• There are locks comming on the market now that use essentially the same keyless entry technology as cars have had for years. (better still would be if they can combine it so that when you unlock the door, the front lights come on automatically)
    There are others that work on combination locks (doors on commercial premises have had these for years too)
  • ...who knows, it may be useful. So don't knock it.

    Or, no, wait...do knock it.
  • There seems to be no backup way of opening this lock.

    What if the firmware crashes in it. If the space it locks does not have an alternate means of entry, they couldn't even pull the hinges off to get at the lock. They'd need a fire axe or a jaws of life to get in again.

    All that would have to be done to wedge the door is jam the sonic 'knock' channel. It seems that it would be fairly easy to make a device that sent pseudo random knocks into the door on a constant basis. That would overlap if any knock c
  • "Knock three times...."

    "Open Sesame!"

  • this unique mechanism offers a significantly higher level of security then existing technology.

    Don't they mean "a signifigantly higher level of obscurity"?
  • How is this not from the shave-and-a-haircut department? :)
  • I've been doing this for a while now... without anything to carry around with me. It's called a Taplock [taplock.com] (I think it cost me $50 or so) and I use it to unlock the doors (or open my trunk) in my Miata.

    It works by me simply tapping (kocking) 3 times on the side of the car where the gas filler is. That "wakes it up" then I can tap in my code... one code for the door and another code for the trunk. It works perfectly and nothing is visible outside to let anyone know it's there.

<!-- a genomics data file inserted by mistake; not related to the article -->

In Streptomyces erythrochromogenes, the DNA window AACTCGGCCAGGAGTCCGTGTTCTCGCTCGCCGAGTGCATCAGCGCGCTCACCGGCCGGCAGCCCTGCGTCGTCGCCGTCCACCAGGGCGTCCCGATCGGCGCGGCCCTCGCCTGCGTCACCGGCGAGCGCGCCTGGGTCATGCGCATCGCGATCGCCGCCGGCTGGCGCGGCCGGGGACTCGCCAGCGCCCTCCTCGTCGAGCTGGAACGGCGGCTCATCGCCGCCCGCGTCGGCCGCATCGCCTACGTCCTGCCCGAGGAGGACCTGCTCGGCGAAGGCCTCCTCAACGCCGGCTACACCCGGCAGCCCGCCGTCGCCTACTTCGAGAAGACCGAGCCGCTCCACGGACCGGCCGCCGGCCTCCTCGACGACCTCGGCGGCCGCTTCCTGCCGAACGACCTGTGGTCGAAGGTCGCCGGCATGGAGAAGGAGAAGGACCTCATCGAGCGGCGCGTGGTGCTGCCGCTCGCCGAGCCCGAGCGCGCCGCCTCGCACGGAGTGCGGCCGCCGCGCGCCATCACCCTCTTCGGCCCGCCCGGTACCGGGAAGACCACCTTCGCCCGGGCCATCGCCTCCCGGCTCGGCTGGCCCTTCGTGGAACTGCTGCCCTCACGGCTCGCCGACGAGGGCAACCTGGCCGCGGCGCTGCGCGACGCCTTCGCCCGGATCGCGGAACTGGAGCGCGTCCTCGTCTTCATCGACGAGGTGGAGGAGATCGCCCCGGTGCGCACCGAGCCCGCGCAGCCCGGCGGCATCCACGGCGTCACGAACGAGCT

Bill
  • Okay, so all these devices are the same, and they require you to enter a "personal code" in order to generate a door-knock. This suggests to me that the weak point in the system is not the pattern of knocks, but rather the user keeping his code a secret.
  • Knock, knock.

    Who's there?

    Your neighbor who just broke into your house...
  • Since there is no keyhole or contact point on the door, this unique mechanism offers a significantly higher level of security then existing technology.

    Then is not a comparative, it's a conditional. It's than that needs to be used in its place.

    *shakes head*
  • Shave and a haircut...Two bits

    I know, I know, that is not what they meant by a knock code.
  • Weakest link? (Score:3, Insightful)

    by AnotherBlackHat (265897) on Wednesday March 01, 2006 @04:31PM (#14829975) Homepage

    Since there is no keyhole or contact point on the door, this unique mechanism offers a significantly higher level of security then existing technology.


    It's only a significant improvement if the old lock was the weakest point.

    Kicking in the door, unlocked / poorly locked windows (or just a brick), carding the door, open skylights ... the list of potential vulnerabilities is almost endless.

    At a guess, I'd say windows, not doors are the weakest physical link in security, with "leaving the back door unlocked" a close second.

    -- Should you trust authority without question?